In 1816 he was ordained priest and in 1827 he published a popular collection of devotional poems entitled ‘The Christian Year’. On 14th July 1833 he made his national mark when he preached the Assize Sermon ‘On National Apostasy’ at the University Church of St Mary the Virgin, Oxford. This sermon inaugurated the Oxford Movement, of which Keble, J.H. Newman and E.B. Pusey, were the leaders. It was also known as ‘Tractarianism’ because it sought to promulgate its views through a series of ‘Tracts for the Times’. Their object was to combat the dangers to national religion from the liberalising and modernising currents of the age by re-affirming the roots of the Anglican Church in Catholic doctrine, and by reconnecting contemporary Anglicanism with the teachings of the early Church Fathers.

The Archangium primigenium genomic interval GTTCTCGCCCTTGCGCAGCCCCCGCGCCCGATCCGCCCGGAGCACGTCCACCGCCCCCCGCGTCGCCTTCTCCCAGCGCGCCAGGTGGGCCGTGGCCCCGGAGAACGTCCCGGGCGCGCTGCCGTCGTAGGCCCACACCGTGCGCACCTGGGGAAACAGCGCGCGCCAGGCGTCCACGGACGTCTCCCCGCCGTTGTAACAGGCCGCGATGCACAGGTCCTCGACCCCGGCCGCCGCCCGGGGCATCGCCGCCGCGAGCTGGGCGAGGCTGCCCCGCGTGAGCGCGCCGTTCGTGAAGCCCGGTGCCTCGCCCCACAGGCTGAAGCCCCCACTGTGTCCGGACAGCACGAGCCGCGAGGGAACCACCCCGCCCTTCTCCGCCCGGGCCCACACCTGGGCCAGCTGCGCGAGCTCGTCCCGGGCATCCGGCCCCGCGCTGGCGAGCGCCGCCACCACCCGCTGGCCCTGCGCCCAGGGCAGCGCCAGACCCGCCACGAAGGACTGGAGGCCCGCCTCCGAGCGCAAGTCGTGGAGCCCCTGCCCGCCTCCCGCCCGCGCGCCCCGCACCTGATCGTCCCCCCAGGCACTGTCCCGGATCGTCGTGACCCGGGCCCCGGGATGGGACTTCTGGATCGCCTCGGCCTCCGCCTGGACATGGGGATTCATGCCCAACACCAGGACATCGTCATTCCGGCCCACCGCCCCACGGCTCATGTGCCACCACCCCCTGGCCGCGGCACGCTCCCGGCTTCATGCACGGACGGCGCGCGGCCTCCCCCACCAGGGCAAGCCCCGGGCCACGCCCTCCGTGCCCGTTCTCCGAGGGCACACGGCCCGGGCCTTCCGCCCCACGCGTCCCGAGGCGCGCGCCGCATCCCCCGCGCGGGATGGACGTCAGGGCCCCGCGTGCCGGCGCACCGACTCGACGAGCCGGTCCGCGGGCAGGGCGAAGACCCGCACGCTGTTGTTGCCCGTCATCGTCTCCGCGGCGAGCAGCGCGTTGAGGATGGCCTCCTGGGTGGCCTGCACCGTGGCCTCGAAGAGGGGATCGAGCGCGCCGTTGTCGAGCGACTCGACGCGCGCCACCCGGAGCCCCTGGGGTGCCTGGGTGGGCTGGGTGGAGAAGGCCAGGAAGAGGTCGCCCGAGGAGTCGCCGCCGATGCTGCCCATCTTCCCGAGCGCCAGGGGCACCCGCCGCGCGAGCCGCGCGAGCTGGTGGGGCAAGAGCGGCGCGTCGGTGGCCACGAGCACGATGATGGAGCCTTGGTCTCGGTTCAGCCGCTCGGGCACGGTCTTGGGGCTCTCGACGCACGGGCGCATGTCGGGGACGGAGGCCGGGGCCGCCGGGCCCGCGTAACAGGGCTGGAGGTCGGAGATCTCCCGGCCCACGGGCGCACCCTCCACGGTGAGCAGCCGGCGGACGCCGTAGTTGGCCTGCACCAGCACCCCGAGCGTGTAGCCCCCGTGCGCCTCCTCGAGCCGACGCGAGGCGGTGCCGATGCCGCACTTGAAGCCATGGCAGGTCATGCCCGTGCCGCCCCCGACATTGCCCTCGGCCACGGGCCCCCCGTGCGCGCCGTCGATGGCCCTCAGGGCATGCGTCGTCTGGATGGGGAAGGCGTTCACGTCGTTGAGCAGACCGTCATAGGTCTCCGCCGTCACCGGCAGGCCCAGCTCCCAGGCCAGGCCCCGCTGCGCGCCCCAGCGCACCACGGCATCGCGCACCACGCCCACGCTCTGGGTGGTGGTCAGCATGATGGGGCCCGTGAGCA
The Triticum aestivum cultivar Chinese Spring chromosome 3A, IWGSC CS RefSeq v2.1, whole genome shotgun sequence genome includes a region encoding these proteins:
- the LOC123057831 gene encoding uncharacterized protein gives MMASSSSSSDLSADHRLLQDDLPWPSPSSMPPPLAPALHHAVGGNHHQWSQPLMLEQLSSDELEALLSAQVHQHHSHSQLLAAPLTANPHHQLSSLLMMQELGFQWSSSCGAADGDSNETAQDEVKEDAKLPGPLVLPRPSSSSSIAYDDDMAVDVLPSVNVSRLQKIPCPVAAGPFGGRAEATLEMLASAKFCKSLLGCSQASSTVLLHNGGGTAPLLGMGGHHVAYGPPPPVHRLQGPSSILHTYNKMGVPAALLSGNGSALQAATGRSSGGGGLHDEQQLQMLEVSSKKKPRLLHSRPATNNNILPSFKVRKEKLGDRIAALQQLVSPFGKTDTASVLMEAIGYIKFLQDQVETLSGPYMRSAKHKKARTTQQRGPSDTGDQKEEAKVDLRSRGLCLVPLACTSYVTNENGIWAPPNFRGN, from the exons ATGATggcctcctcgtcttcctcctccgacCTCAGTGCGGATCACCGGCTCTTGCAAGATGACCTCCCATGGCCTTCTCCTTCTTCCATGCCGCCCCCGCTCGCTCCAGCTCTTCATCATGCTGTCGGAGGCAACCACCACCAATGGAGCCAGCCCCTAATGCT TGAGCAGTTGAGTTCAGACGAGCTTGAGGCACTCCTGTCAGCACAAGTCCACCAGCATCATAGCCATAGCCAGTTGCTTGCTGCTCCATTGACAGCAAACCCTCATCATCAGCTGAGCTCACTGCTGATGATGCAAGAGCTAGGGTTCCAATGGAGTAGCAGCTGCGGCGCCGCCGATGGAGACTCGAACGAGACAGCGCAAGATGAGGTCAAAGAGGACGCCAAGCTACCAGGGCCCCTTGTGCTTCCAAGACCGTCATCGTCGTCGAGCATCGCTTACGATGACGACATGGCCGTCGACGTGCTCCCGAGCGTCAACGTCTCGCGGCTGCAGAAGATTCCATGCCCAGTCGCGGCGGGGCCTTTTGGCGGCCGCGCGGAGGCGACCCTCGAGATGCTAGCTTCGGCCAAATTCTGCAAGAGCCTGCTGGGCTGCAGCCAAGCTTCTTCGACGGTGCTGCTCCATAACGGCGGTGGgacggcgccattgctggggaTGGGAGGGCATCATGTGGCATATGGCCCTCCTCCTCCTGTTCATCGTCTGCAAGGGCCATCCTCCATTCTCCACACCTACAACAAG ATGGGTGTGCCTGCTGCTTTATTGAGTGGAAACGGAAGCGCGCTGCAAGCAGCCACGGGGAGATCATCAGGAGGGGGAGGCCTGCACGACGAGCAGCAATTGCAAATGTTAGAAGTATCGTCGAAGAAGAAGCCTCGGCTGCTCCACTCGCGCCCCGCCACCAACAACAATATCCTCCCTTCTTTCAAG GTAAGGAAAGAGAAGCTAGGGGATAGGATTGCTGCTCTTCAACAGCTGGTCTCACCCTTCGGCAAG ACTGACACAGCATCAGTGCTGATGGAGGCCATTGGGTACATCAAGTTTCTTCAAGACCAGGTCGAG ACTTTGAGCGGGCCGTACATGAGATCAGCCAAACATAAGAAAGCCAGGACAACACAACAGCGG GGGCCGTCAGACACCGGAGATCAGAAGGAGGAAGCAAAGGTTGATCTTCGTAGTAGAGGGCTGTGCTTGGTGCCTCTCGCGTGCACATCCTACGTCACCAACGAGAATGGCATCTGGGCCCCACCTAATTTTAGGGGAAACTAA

Despite his brilliance, Keble was a humble man who neither sought nor received preferment in the Church but spent most of his working life as a parish priest at Hursley, near Winchester, where he died in 1866. His ‘day’ is 14th July.